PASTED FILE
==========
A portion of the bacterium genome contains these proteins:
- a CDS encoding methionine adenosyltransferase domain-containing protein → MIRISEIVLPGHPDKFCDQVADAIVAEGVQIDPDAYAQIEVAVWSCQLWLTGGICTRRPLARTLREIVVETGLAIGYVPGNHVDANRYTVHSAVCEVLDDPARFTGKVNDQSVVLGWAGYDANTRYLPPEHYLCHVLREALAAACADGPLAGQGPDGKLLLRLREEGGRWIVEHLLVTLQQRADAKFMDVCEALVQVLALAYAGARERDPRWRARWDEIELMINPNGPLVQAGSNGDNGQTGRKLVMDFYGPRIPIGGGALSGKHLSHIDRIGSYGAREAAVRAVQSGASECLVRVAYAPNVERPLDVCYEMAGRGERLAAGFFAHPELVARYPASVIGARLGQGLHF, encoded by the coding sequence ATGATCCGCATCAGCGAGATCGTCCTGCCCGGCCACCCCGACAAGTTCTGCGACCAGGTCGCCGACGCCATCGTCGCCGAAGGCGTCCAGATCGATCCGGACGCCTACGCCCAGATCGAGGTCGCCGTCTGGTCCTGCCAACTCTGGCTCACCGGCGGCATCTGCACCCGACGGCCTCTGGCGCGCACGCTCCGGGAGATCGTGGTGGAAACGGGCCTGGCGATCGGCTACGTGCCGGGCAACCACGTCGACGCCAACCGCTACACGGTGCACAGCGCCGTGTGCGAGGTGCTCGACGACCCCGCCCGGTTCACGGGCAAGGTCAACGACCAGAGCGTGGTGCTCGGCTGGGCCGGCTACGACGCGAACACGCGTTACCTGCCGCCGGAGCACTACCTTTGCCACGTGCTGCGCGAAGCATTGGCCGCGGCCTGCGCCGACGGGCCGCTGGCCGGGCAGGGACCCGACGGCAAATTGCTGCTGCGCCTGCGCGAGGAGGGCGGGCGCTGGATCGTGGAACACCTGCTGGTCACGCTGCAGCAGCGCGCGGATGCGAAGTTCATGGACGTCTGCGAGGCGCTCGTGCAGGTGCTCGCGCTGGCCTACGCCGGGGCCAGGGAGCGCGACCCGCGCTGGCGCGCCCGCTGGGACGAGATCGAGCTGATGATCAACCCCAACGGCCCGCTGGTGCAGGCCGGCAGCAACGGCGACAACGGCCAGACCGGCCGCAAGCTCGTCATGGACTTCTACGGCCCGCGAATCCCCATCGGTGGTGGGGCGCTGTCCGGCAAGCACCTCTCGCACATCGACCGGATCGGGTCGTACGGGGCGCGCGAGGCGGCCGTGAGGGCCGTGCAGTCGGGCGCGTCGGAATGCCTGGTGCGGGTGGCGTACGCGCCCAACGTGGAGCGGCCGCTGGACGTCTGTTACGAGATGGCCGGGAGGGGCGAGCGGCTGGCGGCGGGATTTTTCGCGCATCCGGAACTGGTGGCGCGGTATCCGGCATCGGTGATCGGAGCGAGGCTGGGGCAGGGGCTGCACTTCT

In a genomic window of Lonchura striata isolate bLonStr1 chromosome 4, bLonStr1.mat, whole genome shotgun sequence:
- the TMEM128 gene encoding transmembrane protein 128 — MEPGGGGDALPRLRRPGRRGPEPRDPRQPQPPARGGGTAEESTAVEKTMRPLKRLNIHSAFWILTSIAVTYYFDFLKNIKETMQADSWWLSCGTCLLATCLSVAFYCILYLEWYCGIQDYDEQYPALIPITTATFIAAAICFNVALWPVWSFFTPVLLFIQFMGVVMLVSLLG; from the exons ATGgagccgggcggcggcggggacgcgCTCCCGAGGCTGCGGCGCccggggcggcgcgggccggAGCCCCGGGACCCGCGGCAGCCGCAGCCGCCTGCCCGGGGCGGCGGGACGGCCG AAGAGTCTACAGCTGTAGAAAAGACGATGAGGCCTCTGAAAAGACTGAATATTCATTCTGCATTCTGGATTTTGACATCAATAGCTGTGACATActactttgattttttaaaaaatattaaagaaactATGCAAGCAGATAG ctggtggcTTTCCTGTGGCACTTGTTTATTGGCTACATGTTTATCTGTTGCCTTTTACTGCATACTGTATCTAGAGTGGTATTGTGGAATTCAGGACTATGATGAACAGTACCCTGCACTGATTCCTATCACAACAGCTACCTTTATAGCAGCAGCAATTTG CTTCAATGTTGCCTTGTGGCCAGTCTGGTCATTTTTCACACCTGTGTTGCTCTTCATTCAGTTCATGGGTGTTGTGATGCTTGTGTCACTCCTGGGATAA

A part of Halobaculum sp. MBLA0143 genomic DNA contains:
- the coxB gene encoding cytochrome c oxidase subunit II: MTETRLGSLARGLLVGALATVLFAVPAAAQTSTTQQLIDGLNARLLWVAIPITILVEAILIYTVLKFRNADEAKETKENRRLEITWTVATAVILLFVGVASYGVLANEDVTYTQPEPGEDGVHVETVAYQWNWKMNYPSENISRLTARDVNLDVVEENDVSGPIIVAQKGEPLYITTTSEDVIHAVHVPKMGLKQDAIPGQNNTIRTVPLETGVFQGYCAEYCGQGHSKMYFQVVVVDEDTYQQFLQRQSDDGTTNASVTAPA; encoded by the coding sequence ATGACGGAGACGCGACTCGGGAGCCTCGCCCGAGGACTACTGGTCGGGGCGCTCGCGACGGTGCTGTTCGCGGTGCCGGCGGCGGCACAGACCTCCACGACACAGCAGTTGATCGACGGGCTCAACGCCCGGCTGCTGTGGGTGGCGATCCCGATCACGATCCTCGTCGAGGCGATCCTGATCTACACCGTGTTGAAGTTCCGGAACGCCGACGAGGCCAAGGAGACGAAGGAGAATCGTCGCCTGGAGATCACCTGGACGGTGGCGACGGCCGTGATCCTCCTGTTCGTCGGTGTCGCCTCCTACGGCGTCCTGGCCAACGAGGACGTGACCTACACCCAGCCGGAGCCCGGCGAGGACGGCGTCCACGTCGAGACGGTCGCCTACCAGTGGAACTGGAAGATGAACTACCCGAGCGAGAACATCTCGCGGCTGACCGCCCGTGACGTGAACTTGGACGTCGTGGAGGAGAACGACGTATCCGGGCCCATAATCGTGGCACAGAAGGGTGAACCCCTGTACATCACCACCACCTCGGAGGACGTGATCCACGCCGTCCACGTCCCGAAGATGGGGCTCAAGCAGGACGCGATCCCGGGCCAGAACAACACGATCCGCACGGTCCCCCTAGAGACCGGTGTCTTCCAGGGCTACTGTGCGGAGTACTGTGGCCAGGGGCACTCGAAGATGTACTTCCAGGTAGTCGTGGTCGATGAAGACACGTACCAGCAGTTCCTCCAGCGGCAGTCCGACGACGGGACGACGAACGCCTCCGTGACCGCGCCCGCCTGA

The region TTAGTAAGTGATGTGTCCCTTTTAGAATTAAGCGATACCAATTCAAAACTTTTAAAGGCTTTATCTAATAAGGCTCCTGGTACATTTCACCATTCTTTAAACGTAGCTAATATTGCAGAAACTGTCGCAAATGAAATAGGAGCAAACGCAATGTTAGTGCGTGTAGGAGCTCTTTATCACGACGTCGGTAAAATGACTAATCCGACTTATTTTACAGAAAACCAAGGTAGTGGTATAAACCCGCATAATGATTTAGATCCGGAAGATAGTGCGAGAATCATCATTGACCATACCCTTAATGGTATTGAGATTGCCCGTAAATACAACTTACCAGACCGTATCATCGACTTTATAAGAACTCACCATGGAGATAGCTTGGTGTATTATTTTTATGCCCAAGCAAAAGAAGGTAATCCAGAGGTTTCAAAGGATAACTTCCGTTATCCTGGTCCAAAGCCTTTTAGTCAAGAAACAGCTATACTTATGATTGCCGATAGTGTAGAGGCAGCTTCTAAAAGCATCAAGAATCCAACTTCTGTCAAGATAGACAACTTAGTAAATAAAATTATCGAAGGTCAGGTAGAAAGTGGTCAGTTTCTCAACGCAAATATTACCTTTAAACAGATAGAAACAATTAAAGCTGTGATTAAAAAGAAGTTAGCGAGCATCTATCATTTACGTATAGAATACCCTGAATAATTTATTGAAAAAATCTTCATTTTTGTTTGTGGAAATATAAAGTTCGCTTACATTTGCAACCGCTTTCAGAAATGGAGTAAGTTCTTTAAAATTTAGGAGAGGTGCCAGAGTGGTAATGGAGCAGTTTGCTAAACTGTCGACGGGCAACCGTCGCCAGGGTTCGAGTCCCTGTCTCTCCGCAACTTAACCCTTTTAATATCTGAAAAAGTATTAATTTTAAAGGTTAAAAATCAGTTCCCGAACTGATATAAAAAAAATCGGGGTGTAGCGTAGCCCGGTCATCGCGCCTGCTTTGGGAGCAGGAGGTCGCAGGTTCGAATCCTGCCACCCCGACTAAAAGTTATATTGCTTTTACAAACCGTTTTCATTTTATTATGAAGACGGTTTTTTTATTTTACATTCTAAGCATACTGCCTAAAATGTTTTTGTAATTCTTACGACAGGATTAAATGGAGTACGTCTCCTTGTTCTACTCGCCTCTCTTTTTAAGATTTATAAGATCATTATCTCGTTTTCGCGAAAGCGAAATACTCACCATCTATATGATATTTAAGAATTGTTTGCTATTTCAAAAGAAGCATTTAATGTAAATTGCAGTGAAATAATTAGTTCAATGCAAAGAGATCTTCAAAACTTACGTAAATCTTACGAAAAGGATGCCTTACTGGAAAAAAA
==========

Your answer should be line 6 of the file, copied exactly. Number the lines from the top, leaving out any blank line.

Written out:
- the coxB gene encoding cytochrome c oxidase subunit II: MTETRLGSLARGLLVGALATVLFAVPAAAQTSTTQQLIDGLNARLLWVAIPITILVEAILIYTVLKFRNADEAKETKENRRLEITWTVATAVILLFVGVASYGVLANEDVTYTQPEPGEDGVHVETVAYQWNWKMNYPSENISRLTARDVNLDVVEENDVSGPIIVAQKGEPLYITTTSEDVIHAVHVPKMGLKQDAIPGQNNTIRTVPLETGVFQGYCAEYCGQGHSKMYFQVVVVDEDTYQQFLQRQSDDGTTNASVTAPA; encoded by the coding sequence ATGACGGAGACGCGACTCGGGAGCCTCGCCCGAGGACTACTGGTCGGGGCGCTCGCGACGGTGCTGTTCGCGGTGCCGGCGGCGGCACAGACCTCCACGACACAGCAGTTGATCGACGGGCTCAACGCCCGGCTGCTGTGGGTGGCGATCCCGATCACGATCCTCGTCGAGGCGATCCTGATCTACACCGTGTTGAAGTTCCGGAACGCCGACGAGGCCAAGGAGACGAAGGAGAATCGTCGCCTGGAGATCACCTGGACGGTGGCGACGGCCGTGATCCTCCTGTTCGTCGGTGTCGCCTCCTACGGCGTCCTGGCCAACGAGGACGTGACCTACACCCAGCCGGAGCCCGGCGAGGACGGCGTCCACGTCGAGACGGTCGCCTACCAGTGGAACTGGAAGATGAACTACCCGAGCGAGAACATCTCGCGGCTGACCGCCCGTGACGTGAACTTGGACGTCGTGGAGGAGAACGACGTATCCGGGCCCATAATCGTGGCACAGAAGGGTGAACCCCTGTACATCACCACCACCTCGGAGGACGTGATCCACGCCGTCCACGTCCCGAAGATGGGGCTCAAGCAGGACGCGATCCCGGGCCAGAACAACACGATCCGCACGGTCCCCCTAGAGACCGGTGTCTTCCAGGGCTACTGTGCGGAGTACTGTGGCCAGGGGCACTCGAAGATGTACTTCCAGGTAGTCGTGGTCGATGAAGACACGTACCAGCAGTTCCTCCAGCGGCAGTCCGACGACGGGACGACGAACGCCTCCGTGACCGCGCCCGCCTGA